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Child Marriage is an American Issue

Although many American are opposed to child marriage, it is still legal in all 50 states.

It was recently estimated by the International Center for Research on Women that the practice of child marriage will cost the global economy $500 billion annually by 2030. Myriad global leaders have committed their respective governments to ending child, early, and forced marriage (CEFM), an acknowledgement that child marriage is both a symptom of societal failures and a cause of the perpetuation of cyclical inequality.

The United States is party to a number of agreements that prioritize the eradication of child marriage—including the United Nations’ Sustainable Development Goals (specifically SDG 5), the Violence Against Women Reauthorization Act, and the Global Strategy to Empower Adolescent Girls.

Despite these pledges, child marriage remains legal in all 50 American states.

Thousands of children—mostly girls—are married within the U.S. each year.

Twenty-five states have no minimum age limit for marriage, and nine more have limits of age 15 or younger. Only three states (New York, Texas, and Virginia) have enacted legislation to ban child marriage. All three continue to allow exceptions below the age limit of 18. The negative consequences of marrying young in the U.S. are extensive—girls who marry before age 18 are three times more likely to be beaten by their spouses, 50 percent more likely to drop out of high school, four times less likely to complete college, and 31 percent more likely to live their adult lives in poverty.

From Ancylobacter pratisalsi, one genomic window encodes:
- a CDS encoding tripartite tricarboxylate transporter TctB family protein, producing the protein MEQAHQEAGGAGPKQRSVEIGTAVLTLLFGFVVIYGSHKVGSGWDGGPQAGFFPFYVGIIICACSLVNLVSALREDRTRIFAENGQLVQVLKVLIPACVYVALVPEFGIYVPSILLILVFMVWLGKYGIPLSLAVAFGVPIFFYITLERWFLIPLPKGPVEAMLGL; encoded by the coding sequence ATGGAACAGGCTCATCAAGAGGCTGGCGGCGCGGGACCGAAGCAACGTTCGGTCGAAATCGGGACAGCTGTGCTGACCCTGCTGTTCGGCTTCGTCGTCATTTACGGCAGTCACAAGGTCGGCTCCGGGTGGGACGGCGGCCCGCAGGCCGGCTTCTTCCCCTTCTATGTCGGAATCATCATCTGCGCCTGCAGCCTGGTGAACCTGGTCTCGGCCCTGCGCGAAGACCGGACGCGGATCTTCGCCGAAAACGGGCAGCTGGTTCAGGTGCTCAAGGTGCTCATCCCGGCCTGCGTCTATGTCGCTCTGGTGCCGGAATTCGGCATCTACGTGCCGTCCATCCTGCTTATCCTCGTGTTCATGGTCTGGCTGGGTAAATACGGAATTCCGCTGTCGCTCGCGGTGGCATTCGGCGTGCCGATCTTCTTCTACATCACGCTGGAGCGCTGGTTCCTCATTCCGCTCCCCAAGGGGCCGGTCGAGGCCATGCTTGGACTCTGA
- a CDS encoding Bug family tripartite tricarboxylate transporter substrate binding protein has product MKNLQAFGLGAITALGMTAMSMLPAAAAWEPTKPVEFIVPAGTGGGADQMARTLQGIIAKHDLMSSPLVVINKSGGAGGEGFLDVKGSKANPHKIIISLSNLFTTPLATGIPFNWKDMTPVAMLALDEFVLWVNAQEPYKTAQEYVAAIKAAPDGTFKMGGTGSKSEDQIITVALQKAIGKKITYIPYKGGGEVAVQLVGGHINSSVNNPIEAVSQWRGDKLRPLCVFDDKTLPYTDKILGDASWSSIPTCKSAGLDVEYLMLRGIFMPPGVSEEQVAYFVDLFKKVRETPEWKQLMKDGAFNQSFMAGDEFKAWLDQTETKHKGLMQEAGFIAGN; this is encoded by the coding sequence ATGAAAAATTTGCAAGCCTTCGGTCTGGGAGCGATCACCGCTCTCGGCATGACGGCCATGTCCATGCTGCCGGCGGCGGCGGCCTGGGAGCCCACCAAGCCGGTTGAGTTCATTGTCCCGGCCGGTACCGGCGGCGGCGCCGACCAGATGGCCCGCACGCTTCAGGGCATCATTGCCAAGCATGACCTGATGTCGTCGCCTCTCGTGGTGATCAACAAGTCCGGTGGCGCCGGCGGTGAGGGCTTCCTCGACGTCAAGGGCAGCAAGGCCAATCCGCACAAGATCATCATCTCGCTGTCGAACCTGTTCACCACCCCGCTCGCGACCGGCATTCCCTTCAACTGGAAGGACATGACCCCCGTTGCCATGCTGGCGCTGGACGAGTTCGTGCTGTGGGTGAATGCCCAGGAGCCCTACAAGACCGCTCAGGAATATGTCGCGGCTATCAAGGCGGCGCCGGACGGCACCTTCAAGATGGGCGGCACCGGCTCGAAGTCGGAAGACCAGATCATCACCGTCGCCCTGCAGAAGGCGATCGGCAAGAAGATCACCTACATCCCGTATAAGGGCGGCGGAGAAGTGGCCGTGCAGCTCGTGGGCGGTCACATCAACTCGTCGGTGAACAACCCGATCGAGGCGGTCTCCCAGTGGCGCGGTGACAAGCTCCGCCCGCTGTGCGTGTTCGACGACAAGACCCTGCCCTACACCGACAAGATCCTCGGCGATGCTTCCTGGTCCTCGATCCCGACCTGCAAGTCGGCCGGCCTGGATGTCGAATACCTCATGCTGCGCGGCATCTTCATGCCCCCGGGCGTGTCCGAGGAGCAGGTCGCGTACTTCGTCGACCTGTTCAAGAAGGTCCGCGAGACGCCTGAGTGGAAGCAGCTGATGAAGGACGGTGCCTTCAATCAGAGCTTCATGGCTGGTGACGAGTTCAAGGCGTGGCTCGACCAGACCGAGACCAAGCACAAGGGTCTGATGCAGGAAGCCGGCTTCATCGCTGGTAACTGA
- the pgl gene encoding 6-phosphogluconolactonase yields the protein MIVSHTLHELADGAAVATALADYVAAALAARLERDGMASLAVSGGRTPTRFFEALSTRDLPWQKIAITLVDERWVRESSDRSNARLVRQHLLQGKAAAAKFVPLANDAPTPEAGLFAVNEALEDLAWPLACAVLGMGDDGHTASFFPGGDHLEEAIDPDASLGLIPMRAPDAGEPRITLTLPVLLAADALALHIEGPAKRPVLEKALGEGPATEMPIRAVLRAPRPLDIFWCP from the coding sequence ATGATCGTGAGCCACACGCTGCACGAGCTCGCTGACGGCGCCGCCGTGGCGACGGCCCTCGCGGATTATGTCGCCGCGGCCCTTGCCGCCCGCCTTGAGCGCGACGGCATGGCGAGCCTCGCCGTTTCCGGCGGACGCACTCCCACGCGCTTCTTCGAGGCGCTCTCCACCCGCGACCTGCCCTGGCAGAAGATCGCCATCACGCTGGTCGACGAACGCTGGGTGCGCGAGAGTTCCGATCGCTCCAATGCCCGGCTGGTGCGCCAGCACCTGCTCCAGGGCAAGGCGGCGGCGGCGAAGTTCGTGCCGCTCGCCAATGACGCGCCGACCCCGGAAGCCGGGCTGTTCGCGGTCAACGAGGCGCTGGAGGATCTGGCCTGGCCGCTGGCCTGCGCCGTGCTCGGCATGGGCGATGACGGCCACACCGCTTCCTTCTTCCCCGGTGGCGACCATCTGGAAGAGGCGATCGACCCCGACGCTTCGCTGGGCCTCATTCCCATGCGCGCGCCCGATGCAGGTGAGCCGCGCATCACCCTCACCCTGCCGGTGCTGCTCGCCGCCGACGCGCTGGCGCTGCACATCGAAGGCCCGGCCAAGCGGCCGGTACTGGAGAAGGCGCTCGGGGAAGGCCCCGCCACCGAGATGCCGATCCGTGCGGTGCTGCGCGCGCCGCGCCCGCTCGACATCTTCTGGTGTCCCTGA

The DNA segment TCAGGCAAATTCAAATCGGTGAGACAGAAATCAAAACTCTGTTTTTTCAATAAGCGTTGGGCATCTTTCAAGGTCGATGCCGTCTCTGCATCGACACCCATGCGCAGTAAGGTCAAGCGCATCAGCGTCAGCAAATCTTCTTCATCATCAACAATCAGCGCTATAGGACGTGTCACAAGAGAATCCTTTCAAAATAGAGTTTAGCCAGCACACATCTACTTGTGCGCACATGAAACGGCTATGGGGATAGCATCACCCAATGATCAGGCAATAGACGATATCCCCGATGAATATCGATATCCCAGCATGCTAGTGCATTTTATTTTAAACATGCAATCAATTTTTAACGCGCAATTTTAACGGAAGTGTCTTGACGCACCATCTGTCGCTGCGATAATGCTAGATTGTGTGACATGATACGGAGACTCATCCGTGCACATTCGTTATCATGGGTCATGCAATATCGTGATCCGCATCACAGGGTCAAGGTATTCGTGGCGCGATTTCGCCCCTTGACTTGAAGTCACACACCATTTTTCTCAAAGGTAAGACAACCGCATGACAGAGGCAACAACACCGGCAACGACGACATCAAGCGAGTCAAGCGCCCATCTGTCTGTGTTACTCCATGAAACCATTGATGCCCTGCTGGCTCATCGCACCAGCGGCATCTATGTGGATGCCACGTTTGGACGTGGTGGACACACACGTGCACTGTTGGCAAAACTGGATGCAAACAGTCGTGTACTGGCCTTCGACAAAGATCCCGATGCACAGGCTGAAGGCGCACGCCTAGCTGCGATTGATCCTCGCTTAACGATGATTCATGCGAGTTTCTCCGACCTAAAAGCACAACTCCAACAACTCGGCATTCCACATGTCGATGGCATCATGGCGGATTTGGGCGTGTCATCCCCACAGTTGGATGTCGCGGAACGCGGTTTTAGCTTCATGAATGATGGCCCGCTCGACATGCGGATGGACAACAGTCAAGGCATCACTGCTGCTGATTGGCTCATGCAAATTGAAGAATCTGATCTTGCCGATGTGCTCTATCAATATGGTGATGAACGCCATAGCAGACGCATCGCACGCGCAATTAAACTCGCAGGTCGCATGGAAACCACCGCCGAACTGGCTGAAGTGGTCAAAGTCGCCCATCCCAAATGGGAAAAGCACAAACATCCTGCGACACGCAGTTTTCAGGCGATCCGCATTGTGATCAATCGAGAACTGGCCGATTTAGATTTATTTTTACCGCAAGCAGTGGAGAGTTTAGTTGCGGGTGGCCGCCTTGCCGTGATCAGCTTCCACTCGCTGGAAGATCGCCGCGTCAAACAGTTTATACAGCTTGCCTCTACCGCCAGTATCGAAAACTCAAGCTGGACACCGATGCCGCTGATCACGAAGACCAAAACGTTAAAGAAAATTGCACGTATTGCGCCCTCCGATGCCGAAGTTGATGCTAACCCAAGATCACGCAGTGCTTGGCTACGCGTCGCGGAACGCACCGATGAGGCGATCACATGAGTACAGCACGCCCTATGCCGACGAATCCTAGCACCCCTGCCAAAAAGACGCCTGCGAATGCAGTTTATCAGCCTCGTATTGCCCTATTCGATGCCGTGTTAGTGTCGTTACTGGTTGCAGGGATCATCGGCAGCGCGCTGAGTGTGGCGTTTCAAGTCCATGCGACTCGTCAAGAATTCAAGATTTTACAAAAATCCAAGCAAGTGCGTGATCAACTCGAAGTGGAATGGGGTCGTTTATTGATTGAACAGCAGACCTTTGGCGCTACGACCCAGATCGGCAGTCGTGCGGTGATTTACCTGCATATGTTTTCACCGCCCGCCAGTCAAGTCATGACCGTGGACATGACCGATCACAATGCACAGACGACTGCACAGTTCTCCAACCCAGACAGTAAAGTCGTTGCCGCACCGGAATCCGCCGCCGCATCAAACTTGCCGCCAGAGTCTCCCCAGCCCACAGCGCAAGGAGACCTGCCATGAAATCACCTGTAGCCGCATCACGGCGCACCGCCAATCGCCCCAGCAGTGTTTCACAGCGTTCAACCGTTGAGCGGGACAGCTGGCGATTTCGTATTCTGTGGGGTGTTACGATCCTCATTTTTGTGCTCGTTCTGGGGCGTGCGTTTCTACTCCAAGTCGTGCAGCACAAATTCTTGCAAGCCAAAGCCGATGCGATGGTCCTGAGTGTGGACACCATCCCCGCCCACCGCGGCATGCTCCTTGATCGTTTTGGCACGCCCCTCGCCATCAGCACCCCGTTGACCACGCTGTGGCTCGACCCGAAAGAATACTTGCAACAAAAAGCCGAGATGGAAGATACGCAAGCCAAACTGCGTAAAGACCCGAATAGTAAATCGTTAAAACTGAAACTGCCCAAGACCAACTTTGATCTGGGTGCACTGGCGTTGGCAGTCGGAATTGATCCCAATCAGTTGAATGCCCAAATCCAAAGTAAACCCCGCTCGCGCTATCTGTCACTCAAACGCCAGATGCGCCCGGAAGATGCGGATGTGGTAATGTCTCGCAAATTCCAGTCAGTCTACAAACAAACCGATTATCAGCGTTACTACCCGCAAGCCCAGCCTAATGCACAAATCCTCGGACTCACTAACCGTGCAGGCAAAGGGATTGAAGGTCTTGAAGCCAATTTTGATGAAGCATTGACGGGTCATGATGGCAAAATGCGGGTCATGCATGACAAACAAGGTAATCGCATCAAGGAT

Marrying as a minor is also significantly associated with all lifetime mental disorders (except pathological gambling and dependent personality disorders), and women who marry before age 18 have a 23 percent greater risk of disease onset.

Plan’s programmatic work supports girls’ access to strong societal structures, varied economic opportunities, and cultural and relational support systems. Plan also aims to empower girls to embrace a strong self-image and exercise their right to personal autonomy. Each of these interventions fills the gaps through which children fall victim to vulnerability and exploitation via child marriage.

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